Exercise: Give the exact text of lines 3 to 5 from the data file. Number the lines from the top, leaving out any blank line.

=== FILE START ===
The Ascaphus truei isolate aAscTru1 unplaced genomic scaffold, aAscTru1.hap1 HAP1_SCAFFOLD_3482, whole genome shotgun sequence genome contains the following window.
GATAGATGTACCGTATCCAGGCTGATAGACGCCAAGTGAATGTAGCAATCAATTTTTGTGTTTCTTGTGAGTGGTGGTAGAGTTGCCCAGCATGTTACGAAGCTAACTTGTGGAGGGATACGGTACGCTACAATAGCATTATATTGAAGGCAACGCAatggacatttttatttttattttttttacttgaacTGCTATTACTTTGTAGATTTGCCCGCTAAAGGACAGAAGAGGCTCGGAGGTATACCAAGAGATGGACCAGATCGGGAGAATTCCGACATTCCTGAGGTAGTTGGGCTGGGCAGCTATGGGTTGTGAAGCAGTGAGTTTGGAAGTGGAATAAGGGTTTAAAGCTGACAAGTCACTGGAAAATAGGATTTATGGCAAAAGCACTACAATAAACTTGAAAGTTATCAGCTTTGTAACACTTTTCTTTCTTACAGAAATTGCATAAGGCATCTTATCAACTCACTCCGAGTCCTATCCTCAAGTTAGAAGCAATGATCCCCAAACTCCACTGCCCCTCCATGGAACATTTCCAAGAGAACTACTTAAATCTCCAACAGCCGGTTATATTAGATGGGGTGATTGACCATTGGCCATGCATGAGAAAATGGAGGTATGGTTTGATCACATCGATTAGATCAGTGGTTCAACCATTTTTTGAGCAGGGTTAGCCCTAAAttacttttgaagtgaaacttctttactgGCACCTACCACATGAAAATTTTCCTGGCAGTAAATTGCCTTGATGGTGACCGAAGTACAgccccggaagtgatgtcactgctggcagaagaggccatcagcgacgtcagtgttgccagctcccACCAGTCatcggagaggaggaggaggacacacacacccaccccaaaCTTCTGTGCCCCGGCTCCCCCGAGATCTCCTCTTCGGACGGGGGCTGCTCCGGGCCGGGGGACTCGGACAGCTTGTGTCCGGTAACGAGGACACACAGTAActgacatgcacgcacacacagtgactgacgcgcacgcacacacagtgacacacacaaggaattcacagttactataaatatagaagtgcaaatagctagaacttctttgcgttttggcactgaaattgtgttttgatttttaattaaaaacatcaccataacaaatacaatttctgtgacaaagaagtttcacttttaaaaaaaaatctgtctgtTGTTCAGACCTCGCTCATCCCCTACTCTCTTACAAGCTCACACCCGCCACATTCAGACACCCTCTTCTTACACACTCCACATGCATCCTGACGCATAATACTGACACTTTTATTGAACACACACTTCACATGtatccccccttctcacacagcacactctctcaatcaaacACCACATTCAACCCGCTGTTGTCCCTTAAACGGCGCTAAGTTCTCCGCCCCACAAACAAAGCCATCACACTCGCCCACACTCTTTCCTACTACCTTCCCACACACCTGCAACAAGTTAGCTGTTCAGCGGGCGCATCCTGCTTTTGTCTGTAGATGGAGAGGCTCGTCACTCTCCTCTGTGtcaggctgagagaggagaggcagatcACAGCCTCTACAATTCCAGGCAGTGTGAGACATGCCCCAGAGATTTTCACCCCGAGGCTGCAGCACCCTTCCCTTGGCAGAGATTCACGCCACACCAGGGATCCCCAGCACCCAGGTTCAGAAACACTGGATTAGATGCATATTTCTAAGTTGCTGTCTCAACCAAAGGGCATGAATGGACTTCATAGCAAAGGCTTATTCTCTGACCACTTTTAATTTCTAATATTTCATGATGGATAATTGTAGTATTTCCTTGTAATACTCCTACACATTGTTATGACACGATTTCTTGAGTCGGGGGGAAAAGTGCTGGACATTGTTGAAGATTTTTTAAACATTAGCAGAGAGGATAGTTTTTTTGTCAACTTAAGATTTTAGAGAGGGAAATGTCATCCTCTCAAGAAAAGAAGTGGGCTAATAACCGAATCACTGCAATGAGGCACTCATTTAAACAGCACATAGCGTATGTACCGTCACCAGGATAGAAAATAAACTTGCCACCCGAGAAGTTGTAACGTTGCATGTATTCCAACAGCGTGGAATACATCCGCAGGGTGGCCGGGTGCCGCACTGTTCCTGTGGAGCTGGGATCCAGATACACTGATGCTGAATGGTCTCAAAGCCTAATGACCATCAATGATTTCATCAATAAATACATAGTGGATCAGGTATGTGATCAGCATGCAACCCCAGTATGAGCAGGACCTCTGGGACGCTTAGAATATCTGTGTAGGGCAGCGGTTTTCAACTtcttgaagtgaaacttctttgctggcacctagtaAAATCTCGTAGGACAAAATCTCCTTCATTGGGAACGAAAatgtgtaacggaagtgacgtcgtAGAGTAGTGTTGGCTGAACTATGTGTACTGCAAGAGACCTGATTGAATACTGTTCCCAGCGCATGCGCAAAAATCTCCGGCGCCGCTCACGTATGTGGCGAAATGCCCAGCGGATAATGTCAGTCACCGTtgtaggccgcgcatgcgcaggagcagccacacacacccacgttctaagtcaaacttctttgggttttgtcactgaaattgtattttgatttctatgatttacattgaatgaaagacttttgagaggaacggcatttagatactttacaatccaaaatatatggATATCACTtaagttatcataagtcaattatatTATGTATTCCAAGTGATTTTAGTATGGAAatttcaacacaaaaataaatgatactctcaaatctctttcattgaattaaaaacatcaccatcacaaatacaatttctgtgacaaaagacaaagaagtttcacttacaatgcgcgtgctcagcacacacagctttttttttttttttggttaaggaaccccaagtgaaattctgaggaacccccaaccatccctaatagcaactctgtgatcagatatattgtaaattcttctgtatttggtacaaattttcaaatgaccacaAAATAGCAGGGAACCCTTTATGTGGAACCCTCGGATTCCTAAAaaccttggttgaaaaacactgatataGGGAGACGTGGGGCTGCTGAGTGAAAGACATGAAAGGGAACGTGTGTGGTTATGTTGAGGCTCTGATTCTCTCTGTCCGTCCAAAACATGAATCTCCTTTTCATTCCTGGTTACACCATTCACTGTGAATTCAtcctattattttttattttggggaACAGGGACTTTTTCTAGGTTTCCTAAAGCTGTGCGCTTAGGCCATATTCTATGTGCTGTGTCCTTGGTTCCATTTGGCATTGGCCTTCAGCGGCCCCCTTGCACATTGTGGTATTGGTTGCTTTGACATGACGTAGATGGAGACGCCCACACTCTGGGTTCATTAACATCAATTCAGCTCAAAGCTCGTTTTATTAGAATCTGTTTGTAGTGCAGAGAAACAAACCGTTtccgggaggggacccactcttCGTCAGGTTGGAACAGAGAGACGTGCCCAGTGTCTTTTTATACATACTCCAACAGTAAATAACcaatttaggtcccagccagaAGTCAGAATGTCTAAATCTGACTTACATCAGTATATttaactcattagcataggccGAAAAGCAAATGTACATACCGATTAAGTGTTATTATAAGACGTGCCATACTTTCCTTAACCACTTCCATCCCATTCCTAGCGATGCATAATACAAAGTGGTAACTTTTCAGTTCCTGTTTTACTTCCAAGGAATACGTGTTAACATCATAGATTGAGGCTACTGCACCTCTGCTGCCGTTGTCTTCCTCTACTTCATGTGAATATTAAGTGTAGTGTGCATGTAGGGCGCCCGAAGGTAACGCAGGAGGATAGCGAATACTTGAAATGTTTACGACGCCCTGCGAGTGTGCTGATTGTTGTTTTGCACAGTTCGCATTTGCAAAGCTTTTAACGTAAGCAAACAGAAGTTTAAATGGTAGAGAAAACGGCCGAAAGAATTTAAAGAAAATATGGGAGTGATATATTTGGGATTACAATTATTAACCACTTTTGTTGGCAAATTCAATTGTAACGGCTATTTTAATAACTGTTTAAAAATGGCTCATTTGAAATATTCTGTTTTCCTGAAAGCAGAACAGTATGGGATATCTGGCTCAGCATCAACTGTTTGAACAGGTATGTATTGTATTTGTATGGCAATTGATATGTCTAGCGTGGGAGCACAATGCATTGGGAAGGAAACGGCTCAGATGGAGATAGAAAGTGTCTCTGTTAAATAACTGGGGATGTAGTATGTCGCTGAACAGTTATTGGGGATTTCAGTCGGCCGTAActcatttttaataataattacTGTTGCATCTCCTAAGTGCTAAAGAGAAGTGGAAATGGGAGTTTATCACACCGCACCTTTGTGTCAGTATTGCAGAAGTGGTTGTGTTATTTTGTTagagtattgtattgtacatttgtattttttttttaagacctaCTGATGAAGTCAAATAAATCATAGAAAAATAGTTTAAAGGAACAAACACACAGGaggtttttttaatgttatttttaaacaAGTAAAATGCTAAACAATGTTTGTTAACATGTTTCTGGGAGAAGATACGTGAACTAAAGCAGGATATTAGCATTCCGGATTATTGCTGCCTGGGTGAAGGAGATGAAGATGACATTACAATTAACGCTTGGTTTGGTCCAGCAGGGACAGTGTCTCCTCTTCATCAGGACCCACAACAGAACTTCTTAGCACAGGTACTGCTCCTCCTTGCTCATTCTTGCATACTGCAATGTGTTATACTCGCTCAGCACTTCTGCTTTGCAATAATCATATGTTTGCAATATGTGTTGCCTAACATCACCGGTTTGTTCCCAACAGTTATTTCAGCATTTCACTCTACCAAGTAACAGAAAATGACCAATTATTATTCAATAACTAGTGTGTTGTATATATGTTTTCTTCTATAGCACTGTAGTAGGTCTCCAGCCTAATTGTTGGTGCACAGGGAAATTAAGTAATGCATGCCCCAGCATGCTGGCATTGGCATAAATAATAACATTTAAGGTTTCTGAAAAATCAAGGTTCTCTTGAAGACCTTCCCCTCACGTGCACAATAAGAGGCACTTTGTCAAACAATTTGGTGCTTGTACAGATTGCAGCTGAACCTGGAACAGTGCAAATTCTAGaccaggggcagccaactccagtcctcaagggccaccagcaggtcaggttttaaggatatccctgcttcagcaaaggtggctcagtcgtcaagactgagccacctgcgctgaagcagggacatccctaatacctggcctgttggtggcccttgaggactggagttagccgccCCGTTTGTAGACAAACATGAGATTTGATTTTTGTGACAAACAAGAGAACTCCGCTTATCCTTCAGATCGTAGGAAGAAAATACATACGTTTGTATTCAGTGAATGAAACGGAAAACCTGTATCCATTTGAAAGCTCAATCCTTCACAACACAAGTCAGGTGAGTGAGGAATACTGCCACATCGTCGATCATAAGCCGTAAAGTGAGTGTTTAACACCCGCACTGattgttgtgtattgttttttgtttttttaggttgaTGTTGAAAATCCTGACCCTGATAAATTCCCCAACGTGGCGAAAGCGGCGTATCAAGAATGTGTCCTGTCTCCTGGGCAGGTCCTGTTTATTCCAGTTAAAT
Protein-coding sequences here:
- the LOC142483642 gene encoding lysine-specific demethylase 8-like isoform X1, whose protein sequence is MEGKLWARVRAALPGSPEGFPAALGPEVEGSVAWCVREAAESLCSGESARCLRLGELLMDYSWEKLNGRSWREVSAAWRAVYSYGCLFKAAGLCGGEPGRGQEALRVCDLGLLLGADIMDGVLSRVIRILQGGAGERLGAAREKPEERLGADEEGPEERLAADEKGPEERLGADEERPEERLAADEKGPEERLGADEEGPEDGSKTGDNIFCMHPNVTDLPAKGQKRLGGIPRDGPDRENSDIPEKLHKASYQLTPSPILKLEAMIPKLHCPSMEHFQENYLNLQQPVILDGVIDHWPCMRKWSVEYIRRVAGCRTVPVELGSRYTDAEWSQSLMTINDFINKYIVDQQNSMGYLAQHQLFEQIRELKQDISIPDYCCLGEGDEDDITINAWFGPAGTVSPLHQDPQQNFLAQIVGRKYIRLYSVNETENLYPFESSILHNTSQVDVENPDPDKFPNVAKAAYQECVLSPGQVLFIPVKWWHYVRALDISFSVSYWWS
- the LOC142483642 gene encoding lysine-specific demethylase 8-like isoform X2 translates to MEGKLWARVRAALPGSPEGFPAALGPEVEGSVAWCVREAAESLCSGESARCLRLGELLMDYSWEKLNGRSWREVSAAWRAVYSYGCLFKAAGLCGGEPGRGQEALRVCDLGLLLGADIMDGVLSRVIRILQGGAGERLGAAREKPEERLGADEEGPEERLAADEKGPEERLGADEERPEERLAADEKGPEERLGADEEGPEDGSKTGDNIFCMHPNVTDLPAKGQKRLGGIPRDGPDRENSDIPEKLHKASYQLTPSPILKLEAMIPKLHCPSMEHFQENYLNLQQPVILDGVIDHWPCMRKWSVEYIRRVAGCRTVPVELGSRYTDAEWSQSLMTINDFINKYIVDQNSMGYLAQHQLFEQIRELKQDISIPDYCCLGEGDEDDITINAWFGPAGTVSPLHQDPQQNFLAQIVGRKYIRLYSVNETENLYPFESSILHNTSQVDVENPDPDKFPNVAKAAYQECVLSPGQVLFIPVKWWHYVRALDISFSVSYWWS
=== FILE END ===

Protein-coding sequences here:
- the LOC142483642 gene encoding lysine-specific demethylase 8-like isoform X1, whose protein sequence is MEGKLWARVRAALPGSPEGFPAALGPEVEGSVAWCVREAAESLCSGESARCLRLGELLMDYSWEKLNGRSWREVSAAWRAVYSYGCLFKAAGLCGGEPGRGQEALRVCDLGLLLGADIMDGVLSRVIRILQGGAGERLGAAREKPEERLGADEEGPEERLAADEKGPEERLGADEERPEERLAADEKGPEERLGADEEGPEDGSKTGDNIFCMHPNVTDLPAKGQKRLGGIPRDGPDRENSDIPEKLHKASYQLTPSPILKLEAMIPKLHCPSMEHFQENYLNLQQPVILDGVIDHWPCMRKWSVEYIRRVAGCRTVPVELGSRYTDAEWSQSLMTINDFINKYIVDQQNSMGYLAQHQLFEQIRELKQDISIPDYCCLGEGDEDDITINAWFGPAGTVSPLHQDPQQNFLAQIVGRKYIRLYSVNETENLYPFESSILHNTSQVDVENPDPDKFPNVAKAAYQECVLSPGQVLFIPVKWWHYVRALDISFSVSYWWS
- the LOC142483642 gene encoding lysine-specific demethylase 8-like isoform X2 translates to MEGKLWARVRAALPGSPEGFPAALGPEVEGSVAWCVREAAESLCSGESARCLRLGELLMDYSWEKLNGRSWREVSAAWRAVYSYGCLFKAAGLCGGEPGRGQEALRVCDLGLLLGADIMDGVLSRVIRILQGGAGERLGAAREKPEERLGADEEGPEERLAADEKGPEERLGADEERPEERLAADEKGPEERLGADEEGPEDGSKTGDNIFCMHPNVTDLPAKGQKRLGGIPRDGPDRENSDIPEKLHKASYQLTPSPILKLEAMIPKLHCPSMEHFQENYLNLQQPVILDGVIDHWPCMRKWSVEYIRRVAGCRTVPVELGSRYTDAEWSQSLMTINDFINKYIVDQNSMGYLAQHQLFEQIRELKQDISIPDYCCLGEGDEDDITINAWFGPAGTVSPLHQDPQQNFLAQIVGRKYIRLYSVNETENLYPFESSILHNTSQVDVENPDPDKFPNVAKAAYQECVLSPGQVLFIPVKWWHYVRALDISFSVSYWWS